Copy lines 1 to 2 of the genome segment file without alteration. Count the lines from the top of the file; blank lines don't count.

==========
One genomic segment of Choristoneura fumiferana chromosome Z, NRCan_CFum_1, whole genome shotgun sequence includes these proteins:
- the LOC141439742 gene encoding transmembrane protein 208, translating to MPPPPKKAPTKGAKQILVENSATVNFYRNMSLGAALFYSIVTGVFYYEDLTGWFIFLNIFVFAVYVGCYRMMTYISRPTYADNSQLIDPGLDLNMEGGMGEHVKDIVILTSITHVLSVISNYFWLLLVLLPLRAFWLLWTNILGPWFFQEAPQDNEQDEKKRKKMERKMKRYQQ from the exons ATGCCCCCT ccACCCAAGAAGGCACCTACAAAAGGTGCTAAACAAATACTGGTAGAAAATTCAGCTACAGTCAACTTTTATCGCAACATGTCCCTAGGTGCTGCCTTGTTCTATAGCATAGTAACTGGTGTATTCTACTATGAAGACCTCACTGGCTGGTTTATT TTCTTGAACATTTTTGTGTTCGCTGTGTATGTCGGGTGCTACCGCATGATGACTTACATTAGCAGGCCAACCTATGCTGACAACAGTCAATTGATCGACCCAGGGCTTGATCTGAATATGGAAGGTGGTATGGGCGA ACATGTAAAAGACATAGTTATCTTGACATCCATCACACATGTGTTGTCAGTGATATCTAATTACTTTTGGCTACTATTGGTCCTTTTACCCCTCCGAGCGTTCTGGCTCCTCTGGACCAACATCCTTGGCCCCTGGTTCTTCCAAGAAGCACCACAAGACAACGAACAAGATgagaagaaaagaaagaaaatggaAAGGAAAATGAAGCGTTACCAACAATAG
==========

One genomic segment of Choristoneura fumiferana chromosome Z, NRCan_CFum_1, whole genome shotgun sequence includes these proteins:
- the LOC141439742 gene encoding transmembrane protein 208, translating to MPPPPKKAPTKGAKQILVENSATVNFYRNMSLGAALFYSIVTGVFYYEDLTGWFIFLNIFVFAVYVGCYRMMTYISRPTYADNSQLIDPGLDLNMEGGMGEHVKDIVILTSITHVLSVISNYFWLLLVLLPLRAFWLLWTNILGPWFFQEAPQDNEQDEKKRKKMERKMKRYQQ from the exons ATGCCCCCT ccACCCAAGAAGGCACCTACAAAAGGTGCTAAACAAATACTGGTAGAAAATTCAGCTACAGTCAACTTTTATCGCAACATGTCCCTAGGTGCTGCCTTGTTCTATAGCATAGTAACTGGTGTATTCTACTATGAAGACCTCACTGGCTGGTTTATT TTCTTGAACATTTTTGTGTTCGCTGTGTATGTCGGGTGCTACCGCATGATGACTTACATTAGCAGGCCAACCTATGCTGACAACAGTCAATTGATCGACCCAGGGCTTGATCTGAATATGGAAGGTGGTATGGGCGA ACATGTAAAAGACATAGTTATCTTGACATCCATCACACATGTGTTGTCAGTGATATCTAATTACTTTTGGCTACTATTGGTCCTTTTACCCCTCCGAGCGTTCTGGCTCCTCTGGACCAACATCCTTGGCCCCTGGTTCTTCCAAGAAGCACCACAAGACAACGAACAAGATgagaagaaaagaaagaaaatggaAAGGAAAATGAAGCGTTACCAACAATAG